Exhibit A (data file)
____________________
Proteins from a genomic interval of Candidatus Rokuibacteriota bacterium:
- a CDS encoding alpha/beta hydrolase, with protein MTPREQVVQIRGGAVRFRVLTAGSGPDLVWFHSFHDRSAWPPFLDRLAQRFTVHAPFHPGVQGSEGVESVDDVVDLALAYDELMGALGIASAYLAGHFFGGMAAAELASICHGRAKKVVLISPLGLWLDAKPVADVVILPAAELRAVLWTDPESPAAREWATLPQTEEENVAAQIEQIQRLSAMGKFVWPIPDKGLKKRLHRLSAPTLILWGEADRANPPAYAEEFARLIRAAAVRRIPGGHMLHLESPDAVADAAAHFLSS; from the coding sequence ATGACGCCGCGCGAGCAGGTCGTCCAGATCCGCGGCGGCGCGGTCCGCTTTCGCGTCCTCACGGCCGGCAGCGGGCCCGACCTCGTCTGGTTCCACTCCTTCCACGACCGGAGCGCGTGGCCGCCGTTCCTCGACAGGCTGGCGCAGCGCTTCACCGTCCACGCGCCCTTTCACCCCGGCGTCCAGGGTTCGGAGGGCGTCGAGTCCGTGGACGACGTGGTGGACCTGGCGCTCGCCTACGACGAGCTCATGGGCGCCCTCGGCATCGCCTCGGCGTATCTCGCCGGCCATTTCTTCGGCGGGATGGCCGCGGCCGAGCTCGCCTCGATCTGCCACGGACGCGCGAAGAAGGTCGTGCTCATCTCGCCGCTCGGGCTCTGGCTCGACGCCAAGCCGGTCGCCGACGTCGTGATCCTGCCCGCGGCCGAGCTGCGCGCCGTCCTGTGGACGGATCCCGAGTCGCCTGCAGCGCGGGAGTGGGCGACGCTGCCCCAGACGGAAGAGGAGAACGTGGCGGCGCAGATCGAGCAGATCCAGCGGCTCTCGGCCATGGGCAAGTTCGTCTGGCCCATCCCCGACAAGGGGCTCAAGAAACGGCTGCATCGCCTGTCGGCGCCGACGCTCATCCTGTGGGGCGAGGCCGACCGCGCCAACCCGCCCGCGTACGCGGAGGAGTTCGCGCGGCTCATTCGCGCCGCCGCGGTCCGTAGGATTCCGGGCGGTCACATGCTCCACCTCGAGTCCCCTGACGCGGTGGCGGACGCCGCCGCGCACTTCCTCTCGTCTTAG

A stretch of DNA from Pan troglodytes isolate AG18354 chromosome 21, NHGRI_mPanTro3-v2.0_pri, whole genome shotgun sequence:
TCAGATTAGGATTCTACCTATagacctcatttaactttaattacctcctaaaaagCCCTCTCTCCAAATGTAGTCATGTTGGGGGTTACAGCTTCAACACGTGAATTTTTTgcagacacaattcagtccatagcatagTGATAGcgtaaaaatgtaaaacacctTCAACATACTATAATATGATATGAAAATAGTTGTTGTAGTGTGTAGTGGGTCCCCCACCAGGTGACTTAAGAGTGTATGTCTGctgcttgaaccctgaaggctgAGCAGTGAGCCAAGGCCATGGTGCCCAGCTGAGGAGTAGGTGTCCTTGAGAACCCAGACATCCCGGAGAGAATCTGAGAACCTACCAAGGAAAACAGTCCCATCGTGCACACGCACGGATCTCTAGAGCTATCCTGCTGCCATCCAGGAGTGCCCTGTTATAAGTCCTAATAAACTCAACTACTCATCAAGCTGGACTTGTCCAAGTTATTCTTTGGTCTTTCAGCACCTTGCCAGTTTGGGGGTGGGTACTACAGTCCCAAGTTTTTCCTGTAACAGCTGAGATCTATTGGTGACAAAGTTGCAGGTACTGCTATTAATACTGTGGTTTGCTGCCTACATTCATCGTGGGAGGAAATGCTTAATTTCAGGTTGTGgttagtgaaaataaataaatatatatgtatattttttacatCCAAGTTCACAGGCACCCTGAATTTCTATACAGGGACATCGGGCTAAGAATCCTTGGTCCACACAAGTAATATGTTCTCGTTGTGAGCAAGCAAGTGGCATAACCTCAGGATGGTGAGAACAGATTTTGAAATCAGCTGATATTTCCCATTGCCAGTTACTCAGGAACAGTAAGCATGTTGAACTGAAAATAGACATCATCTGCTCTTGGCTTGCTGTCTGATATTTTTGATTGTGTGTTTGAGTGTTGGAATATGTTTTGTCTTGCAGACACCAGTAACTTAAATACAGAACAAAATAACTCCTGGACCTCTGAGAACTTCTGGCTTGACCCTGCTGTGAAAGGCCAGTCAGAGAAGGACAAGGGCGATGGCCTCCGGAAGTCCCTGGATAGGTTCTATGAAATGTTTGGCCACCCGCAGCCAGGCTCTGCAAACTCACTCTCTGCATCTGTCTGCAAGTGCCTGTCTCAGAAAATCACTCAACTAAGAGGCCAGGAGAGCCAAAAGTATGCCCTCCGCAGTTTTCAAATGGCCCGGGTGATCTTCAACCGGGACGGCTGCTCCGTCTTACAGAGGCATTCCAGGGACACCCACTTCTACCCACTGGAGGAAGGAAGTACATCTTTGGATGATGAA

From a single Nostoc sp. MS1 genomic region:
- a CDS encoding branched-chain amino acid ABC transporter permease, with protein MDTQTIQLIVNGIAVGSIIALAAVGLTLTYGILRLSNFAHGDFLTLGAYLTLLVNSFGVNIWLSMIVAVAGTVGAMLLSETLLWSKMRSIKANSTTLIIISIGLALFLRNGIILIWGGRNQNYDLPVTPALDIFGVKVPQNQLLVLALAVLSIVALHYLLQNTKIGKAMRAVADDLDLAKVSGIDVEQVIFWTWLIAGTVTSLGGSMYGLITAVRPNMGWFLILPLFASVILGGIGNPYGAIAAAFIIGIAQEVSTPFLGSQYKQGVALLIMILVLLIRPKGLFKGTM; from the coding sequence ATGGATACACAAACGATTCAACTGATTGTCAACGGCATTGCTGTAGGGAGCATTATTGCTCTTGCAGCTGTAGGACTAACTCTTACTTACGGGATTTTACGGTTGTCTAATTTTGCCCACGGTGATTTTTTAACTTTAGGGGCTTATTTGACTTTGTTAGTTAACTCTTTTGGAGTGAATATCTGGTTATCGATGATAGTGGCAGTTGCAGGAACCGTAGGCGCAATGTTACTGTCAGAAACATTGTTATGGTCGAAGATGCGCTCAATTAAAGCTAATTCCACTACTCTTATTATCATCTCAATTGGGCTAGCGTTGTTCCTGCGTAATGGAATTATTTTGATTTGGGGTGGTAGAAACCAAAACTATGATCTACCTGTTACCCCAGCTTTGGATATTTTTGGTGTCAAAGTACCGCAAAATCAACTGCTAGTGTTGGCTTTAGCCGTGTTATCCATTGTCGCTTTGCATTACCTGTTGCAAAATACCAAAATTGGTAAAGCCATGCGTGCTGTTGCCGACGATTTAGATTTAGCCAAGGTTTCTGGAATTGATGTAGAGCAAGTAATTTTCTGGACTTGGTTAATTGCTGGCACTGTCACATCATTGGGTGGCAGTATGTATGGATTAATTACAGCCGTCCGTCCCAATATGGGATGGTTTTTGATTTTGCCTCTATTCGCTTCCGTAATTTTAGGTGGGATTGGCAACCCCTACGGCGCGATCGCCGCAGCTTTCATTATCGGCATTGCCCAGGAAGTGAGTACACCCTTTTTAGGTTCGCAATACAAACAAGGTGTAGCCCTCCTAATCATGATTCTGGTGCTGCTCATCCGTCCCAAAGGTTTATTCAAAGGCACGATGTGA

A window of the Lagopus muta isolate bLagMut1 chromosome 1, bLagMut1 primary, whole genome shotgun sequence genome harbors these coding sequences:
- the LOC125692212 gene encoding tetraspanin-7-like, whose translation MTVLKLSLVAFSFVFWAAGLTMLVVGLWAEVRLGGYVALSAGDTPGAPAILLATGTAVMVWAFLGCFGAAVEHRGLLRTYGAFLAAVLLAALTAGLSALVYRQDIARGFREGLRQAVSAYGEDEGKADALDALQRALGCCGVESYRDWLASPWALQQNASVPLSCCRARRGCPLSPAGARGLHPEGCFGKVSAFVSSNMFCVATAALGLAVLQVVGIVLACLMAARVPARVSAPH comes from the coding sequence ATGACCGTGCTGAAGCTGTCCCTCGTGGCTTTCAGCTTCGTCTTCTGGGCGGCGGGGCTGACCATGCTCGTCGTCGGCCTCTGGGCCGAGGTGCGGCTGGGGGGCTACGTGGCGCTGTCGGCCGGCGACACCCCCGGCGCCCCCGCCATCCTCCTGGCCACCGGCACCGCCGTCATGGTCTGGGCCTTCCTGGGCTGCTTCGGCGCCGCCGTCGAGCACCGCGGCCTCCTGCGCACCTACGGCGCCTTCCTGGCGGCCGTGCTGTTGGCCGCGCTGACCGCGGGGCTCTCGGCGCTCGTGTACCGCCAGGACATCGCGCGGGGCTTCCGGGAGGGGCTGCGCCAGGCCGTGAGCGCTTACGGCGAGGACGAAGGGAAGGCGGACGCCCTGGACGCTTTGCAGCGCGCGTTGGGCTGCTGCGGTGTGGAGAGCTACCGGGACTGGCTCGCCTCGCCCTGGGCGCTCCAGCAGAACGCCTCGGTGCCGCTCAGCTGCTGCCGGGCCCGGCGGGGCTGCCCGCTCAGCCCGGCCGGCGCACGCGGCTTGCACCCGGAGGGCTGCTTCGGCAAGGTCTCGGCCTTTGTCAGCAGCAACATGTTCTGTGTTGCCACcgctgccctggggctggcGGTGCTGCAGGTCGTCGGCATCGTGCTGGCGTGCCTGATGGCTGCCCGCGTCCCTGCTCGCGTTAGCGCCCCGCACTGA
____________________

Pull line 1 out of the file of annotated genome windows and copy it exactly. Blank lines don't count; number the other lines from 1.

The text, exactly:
Proteins from a genomic interval of Candidatus Rokuibacteriota bacterium: